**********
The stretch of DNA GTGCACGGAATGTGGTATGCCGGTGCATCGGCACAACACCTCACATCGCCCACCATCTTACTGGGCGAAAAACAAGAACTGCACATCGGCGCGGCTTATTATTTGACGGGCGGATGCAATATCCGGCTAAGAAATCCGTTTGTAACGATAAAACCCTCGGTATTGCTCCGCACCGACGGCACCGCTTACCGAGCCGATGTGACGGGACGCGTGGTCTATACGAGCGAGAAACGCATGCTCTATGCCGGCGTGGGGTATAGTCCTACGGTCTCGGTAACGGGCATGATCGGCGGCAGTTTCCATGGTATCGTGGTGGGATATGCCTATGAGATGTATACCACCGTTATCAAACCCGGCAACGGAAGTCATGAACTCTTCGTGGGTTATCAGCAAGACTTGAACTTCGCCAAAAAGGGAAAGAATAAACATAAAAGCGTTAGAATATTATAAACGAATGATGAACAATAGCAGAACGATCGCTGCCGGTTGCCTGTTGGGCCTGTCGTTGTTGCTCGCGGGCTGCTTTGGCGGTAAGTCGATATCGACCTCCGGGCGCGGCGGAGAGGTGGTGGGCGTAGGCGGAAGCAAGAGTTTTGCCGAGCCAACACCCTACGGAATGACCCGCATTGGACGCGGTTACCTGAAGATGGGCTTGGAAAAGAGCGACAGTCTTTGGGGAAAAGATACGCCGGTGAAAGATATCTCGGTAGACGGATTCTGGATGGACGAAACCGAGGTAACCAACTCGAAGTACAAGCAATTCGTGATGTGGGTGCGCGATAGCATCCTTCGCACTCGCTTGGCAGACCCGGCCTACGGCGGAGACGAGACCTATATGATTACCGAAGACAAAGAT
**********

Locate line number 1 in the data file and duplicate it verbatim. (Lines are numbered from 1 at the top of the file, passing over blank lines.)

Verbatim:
The stretch of DNA GTGCACGGAATGTGGTATGCCGGTGCATCGGCACAACACCTCACATCGCCCACCATCTTACTGGGCGAAAAACAAGAACTGCACATCGGCGCGGCTTATTATTTGACGGGCGGATGCAATATCCGGCTAAGAAATCCGTTTGTAACGATAAAACCCTCGGTATTGCTCCGCACCGACGGCACCGCTTACCGAGCCGATGTGACGGGACGCGTGGTCTATACGAGCGAGAAACGCATGCTCTATGCCGGCGTGGGGTATAGTCCTACGGTCTCGGTAACGGGCATGATCGGCGGCAGTTTCCATGGTATCGTGGTGGGATATGCCTATGAGATGTATACCACCGTTATCAAACCCGGCAACGGAAGTCATGAACTCTTCGTGGGTTATCAGCAAGACTTGAACTTCGCCAAAAAGGGAAAGAATAAACATAAAAGCGTTAGAATATTATAAACGAATGATGAACAATAGCAGAACGATCGCTGCCGGTTGCCTGTTGGGCCTGTCGTTGTTGCTCGCGGGCTGCTTTGGCGGTAAGTCGATATCGACCTCCGGGCGCGGCGGAGAGGTGGTGGGCGTAGGCGGAAGCAAGAGTTTTGCCGAGCCAACACCCTACGGAATGACCCGCATTGGACGCGGTTACCTGAAGATGGGCTTGGAAAAGAGCGACAGTCTTTGGGGAAAAGATACGCCGGTGAAAGATATCTCGGTAGACGGATTCTGGATGGACGAAACCGAGGTAACCAACTCGAAGTACAAGCAATTCGTGATGTGGGTGCGCGATAGCATCCTTCGCACTCGCTTGGCAGACCCGGCCTACGGCGGAGACGAGACCTATATGATTACCGAAGACAAAGAT